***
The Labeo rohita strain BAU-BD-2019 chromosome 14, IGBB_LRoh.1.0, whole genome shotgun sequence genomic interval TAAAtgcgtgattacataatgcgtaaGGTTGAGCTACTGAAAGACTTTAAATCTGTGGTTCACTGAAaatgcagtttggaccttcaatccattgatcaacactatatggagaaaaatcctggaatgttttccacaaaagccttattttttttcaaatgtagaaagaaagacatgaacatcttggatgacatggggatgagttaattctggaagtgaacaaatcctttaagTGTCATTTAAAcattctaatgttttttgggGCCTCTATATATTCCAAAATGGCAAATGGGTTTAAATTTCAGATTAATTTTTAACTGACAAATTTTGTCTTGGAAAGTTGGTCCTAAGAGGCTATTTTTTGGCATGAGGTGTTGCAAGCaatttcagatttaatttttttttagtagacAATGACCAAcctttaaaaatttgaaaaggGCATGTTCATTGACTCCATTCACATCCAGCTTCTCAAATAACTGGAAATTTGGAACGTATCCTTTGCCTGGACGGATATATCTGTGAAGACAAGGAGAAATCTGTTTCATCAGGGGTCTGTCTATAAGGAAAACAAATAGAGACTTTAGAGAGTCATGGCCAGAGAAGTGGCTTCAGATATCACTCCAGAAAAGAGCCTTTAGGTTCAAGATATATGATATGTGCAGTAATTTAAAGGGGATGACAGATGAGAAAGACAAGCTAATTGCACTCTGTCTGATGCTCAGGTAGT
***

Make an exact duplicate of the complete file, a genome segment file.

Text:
The Labeo rohita strain BAU-BD-2019 chromosome 14, IGBB_LRoh.1.0, whole genome shotgun sequence genomic interval TAAAtgcgtgattacataatgcgtaaGGTTGAGCTACTGAAAGACTTTAAATCTGTGGTTCACTGAAaatgcagtttggaccttcaatccattgatcaacactatatggagaaaaatcctggaatgttttccacaaaagccttattttttttcaaatgtagaaagaaagacatgaacatcttggatgacatggggatgagttaattctggaagtgaacaaatcctttaagTGTCATTTAAAcattctaatgttttttgggGCCTCTATATATTCCAAAATGGCAAATGGGTTTAAATTTCAGATTAATTTTTAACTGACAAATTTTGTCTTGGAAAGTTGGTCCTAAGAGGCTATTTTTTGGCATGAGGTGTTGCAAGCaatttcagatttaatttttttttagtagacAATGACCAAcctttaaaaatttgaaaaggGCATGTTCATTGACTCCATTCACATCCAGCTTCTCAAATAACTGGAAATTTGGAACGTATCCTTTGCCTGGACGGATATATCTGTGAAGACAAGGAGAAATCTGTTTCATCAGGGGTCTGTCTATAAGGAAAACAAATAGAGACTTTAGAGAGTCATGGCCAGAGAAGTGGCTTCAGATATCACTCCAGAAAAGAGCCTTTAGGTTCAAGATATATGATATGTGCAGTAATTTAAAGGGGATGACAGATGAGAAAGACAAGCTAATTGCACTCTGTCTGATGCTCAGGTAGT